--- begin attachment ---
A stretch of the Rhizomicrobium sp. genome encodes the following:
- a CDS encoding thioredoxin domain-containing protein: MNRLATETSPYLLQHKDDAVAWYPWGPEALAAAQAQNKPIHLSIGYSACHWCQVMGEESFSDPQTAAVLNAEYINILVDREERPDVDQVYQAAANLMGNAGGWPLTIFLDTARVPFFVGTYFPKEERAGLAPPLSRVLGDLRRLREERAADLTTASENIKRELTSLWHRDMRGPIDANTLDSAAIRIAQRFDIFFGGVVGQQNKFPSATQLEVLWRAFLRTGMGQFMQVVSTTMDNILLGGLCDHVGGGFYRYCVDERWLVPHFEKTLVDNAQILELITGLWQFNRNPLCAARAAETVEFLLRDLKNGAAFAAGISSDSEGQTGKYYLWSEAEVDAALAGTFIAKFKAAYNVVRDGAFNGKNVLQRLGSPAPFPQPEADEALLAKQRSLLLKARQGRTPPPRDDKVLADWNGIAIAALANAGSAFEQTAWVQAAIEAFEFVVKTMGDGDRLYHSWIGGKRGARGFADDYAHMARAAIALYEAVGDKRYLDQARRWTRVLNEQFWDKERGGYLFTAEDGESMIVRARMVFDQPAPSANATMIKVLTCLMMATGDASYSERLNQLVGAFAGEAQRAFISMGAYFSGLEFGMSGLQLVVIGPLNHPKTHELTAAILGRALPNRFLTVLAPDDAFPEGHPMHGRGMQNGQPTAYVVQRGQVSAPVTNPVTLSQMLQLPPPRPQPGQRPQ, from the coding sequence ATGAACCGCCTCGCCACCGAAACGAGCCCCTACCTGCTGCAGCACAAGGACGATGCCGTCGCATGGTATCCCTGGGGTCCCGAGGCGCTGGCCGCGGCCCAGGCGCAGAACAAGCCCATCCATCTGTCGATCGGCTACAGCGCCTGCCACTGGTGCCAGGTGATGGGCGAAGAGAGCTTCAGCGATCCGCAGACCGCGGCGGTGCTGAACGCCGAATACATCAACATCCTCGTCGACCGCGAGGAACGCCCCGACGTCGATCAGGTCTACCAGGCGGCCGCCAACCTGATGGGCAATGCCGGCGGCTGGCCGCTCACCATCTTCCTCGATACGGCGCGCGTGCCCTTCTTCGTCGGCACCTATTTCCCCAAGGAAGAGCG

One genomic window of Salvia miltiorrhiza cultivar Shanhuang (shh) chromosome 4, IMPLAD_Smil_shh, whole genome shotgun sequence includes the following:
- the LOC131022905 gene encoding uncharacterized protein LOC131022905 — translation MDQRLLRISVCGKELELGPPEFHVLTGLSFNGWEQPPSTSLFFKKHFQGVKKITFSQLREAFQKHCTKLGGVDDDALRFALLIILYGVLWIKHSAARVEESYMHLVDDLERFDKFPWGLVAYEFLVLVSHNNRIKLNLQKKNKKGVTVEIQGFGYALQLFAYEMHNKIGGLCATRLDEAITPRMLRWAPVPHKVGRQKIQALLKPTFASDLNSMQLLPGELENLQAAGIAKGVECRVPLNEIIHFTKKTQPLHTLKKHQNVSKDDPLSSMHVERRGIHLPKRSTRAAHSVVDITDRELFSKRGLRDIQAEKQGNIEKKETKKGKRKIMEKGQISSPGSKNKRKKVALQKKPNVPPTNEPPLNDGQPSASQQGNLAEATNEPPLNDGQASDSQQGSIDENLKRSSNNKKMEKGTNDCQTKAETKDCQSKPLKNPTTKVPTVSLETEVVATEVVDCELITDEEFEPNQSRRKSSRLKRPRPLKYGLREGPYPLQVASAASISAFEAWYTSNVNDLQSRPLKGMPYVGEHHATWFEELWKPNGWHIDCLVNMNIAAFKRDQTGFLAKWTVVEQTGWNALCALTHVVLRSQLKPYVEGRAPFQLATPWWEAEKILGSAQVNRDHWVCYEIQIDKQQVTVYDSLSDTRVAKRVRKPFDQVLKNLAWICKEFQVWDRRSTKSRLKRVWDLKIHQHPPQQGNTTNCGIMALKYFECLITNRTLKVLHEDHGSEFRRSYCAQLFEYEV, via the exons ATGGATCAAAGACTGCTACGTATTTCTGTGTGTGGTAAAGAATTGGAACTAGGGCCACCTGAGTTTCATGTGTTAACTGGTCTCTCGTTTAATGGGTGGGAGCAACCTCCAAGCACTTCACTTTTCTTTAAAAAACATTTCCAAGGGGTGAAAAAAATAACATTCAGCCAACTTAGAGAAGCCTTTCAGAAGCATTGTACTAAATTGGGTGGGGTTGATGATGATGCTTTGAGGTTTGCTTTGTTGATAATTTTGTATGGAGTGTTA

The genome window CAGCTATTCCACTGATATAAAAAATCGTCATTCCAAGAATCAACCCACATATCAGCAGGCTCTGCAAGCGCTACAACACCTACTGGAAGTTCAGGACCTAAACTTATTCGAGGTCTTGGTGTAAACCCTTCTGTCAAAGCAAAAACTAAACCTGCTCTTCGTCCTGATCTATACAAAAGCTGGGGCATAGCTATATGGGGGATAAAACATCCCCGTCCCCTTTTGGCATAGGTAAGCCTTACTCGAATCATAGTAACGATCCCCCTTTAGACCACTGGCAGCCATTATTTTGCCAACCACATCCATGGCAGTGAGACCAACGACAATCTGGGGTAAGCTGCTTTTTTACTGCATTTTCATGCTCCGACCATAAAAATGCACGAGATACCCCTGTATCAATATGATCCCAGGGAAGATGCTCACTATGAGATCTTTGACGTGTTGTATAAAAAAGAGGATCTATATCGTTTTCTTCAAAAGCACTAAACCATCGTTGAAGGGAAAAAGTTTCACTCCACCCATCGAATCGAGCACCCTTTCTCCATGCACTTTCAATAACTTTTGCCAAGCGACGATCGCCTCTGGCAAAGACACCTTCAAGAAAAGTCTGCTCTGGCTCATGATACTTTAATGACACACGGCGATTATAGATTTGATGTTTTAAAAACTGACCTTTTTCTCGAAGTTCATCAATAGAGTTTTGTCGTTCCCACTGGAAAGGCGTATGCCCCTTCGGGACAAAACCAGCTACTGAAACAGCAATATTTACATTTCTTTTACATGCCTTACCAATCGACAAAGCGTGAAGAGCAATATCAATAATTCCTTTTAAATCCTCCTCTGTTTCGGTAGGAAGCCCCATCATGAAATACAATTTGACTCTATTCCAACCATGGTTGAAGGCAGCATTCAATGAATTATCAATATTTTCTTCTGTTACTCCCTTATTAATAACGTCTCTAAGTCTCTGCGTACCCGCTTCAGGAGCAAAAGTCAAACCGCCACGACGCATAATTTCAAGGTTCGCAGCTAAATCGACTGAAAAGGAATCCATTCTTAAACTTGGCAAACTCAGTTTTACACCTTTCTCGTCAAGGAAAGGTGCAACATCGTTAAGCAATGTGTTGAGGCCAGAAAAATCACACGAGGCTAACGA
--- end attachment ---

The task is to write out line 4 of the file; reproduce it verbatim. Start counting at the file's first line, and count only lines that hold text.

- the LOC131022905 gene encoding uncharacterized protein LOC131022905 — translation MDQRLLRISVCGKELELGPPEFHVLTGLSFNGWEQPPSTSLFFKKHFQGVKKITFSQLREAFQKHCTKLGGVDDDALRFALLIILYGVLWIKHSAARVEESYMHLVDDLERFDKFPWGLVAYEFLVLVSHNNRIKLNLQKKNKKGVTVEIQGFGYALQLFAYEMHNKIGGLCATRLDEAITPRMLRWAPVPHKVGRQKIQALLKPTFASDLNSMQLLPGELENLQAAGIAKGVECRVPLNEIIHFTKKTQPLHTLKKHQNVSKDDPLSSMHVERRGIHLPKRSTRAAHSVVDITDRELFSKRGLRDIQAEKQGNIEKKETKKGKRKIMEKGQISSPGSKNKRKKVALQKKPNVPPTNEPPLNDGQPSASQQGNLAEATNEPPLNDGQASDSQQGSIDENLKRSSNNKKMEKGTNDCQTKAETKDCQSKPLKNPTTKVPTVSLETEVVATEVVDCELITDEEFEPNQSRRKSSRLKRPRPLKYGLREGPYPLQVASAASISAFEAWYTSNVNDLQSRPLKGMPYVGEHHATWFEELWKPNGWHIDCLVNMNIAAFKRDQTGFLAKWTVVEQTGWNALCALTHVVLRSQLKPYVEGRAPFQLATPWWEAEKILGSAQVNRDHWVCYEIQIDKQQVTVYDSLSDTRVAKRVRKPFDQVLKNLAWICKEFQVWDRRSTKSRLKRVWDLKIHQHPPQQGNTTNCGIMALKYFECLITNRTLKVLHEDHGSEFRRSYCAQLFEYEV, via the exons ATGGATCAAAGACTGCTACGTATTTCTGTGTGTGGTAAAGAATTGGAACTAGGGCCACCTGAGTTTCATGTGTTAACTGGTCTCTCGTTTAATGGGTGGGAGCAACCTCCAAGCACTTCACTTTTCTTTAAAAAACATTTCCAAGGGGTGAAAAAAATAACATTCAGCCAACTTAGAGAAGCCTTTCAGAAGCATTGTACTAAATTGGGTGGGGTTGATGATGATGCTTTGAGGTTTGCTTTGTTGATAATTTTGTATGGAGTGTTA